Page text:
Today I taught myself how to play the Star Wars theme on a brightly coloured xylophone for babies.
I used to solve complex problems for businesses, now I crawl around public spaces entertaining my son. I don’t apologise, I’m not embarrassed, I love it and I can’t imagine my life without my son.
But sometimes I miss who I used to be and the sense of achievement that came along with my working life.
I miss my mind the most.
The longer my year of parental leave goes on, the more I wonder whether I am capable of working again, whether my brain will return and with it the ability to string together a coherent sentence not associated with babies.
I’m a consultant. My job is to understand clients and solve problems. But when my son came along I found myself with a ‘client’ whose language I couldn’t understand and whose problems I couldn’t always solve. Or if I solved them today, they would be right back again the day after.
Tired and sleep-deprived, I felt like a failure so many times. Why can’t I do this when usually I am so very capable?
This parental leave year has challenged me in ways I didn’t think possible. I’d heard parenthood is the hardest thing you can do. There was no way I could really understand what that really meant until I was in it, knee deep in baby wipes, hours into another crying episode, days into dreadful feelings of regret that I’d made a horrible mistake.
So much is different…
- Life is at a slower pace: I used to be the person walking at breakneck speed through the city, in and out of other pedestrians, getting things done, many things, efficiently, purposefully, working and walking quickly, always quickly. Now I wait for the lift with a pram, I meander around the streets to point out small details to my son, I even get places an early because it fits better with nap time.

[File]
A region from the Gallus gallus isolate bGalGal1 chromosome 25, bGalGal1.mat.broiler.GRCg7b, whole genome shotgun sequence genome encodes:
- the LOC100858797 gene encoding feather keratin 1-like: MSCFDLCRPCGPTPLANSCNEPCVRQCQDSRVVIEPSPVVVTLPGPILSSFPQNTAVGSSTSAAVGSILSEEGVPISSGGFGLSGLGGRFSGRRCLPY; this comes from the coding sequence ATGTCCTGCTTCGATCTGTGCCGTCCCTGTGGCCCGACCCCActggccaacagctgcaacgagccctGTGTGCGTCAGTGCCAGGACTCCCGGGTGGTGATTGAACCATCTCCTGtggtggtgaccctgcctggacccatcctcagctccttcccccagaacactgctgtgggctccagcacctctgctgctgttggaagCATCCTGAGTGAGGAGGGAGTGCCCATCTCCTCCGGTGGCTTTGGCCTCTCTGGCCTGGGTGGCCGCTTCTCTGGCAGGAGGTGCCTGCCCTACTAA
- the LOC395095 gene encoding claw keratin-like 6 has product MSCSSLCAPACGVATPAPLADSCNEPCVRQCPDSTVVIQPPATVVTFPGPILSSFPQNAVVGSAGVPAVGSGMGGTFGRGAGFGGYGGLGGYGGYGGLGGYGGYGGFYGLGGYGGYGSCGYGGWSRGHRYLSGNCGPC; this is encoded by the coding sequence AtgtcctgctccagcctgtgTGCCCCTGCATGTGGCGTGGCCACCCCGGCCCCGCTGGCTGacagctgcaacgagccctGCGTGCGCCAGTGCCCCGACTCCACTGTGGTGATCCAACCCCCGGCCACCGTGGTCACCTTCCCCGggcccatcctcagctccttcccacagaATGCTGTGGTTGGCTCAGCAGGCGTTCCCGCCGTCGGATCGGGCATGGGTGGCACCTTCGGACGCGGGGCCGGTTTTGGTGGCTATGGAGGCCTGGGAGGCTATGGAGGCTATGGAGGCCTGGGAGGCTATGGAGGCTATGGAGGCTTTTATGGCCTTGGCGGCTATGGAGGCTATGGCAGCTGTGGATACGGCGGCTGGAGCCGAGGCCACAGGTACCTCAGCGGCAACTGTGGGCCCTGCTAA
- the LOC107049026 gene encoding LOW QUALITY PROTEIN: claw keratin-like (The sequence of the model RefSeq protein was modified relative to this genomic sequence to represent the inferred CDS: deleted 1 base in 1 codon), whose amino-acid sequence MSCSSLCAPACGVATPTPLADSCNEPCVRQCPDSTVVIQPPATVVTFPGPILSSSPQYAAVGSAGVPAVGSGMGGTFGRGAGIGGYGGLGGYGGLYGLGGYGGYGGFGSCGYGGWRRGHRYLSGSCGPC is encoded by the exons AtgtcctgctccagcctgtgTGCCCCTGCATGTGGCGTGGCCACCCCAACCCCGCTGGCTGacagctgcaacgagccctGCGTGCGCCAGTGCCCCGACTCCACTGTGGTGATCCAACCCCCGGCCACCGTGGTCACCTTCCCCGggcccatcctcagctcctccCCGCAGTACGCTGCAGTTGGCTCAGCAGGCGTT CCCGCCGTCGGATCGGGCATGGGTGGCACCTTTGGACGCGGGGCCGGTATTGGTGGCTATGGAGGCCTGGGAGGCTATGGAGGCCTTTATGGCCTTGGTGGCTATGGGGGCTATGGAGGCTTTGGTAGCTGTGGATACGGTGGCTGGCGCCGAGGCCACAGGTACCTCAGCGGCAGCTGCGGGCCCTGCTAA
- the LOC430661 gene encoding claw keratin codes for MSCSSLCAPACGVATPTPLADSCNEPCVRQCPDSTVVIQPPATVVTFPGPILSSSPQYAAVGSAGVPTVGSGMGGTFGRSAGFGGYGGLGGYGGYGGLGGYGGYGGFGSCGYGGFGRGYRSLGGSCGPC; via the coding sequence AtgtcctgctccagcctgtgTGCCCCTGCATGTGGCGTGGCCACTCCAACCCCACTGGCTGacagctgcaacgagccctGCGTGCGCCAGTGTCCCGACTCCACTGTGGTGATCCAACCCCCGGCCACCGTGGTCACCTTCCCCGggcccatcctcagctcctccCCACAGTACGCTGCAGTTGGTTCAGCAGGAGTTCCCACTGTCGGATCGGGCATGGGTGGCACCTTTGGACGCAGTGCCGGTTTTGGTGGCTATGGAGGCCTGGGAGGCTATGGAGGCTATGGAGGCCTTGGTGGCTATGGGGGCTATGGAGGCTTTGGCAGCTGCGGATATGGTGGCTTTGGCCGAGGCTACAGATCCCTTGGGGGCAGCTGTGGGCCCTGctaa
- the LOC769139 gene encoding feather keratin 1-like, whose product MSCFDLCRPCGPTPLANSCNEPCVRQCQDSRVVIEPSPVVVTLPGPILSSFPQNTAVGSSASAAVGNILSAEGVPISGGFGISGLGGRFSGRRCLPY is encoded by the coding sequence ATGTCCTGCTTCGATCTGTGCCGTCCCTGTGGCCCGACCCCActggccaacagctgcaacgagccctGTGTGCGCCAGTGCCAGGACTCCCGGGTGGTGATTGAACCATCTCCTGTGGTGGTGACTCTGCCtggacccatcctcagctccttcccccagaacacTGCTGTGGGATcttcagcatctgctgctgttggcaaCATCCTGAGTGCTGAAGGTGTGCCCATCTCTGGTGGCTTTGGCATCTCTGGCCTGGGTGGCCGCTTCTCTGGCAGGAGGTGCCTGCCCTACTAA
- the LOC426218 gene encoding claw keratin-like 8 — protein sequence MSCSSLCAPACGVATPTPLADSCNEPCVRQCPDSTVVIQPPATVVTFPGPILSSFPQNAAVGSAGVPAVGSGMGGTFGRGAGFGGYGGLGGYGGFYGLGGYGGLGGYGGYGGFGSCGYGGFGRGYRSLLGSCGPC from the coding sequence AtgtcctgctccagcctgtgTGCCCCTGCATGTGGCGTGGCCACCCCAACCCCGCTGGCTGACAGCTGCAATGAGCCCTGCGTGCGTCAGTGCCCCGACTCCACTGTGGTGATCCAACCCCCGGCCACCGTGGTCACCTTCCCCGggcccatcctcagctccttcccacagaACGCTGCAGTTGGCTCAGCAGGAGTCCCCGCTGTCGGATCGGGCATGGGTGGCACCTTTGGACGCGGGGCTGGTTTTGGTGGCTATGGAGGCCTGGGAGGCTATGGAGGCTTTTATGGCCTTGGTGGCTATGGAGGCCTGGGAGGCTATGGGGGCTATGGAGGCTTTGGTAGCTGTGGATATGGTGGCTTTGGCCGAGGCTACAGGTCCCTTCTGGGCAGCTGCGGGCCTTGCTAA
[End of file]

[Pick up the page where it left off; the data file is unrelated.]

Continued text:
- My independence: I am fiercely independent, I pride myself on my self sufficiency and identity as a whole person. Then I was rejected from a credit card application. Understandable, I have no income now until I return to work. My husband applied at the same time and was approved with a sizeable limit. I am lucky that we have an income, but it hurt to realise I am officially dependent upon someone else.
- Change all around: There are physical changes that continue well beyond the 6 week check up. Nobody tells you about the myriad of ailments you may suffer for the following year, maybe forever. That your clothes don’t hang the same on you, and you don’t want to wear them anyway because your tastes have changed.
I am preparing to return to work in a few weeks having had a life changing event, but work will be the same and I expect it will feel a bit surreal.
After all this time spent with nappies and baby xylophones, I have been questioning whether I am fit for work at all, will anyone still want me?
However on reflection, I realise I can use the new perspective my parental leave has given me. Is faster always better? Don’t we all need a team, someone to rely on? If I have changed, maybe so have others?
Mixed with trepidation is excitement to carve out a space for myself in the world again, to take on the challenges of work and being a parent. Work will be fine because, after all, isn’t parenting meant to be the hardest job you can do?!
Peoplecorp is very aware of the challenges facing working mums. If you have experiences to share or can suggest helpful ways work could be more supportive then please email your thoughts to email@example.com as they may be useful to share in a future article.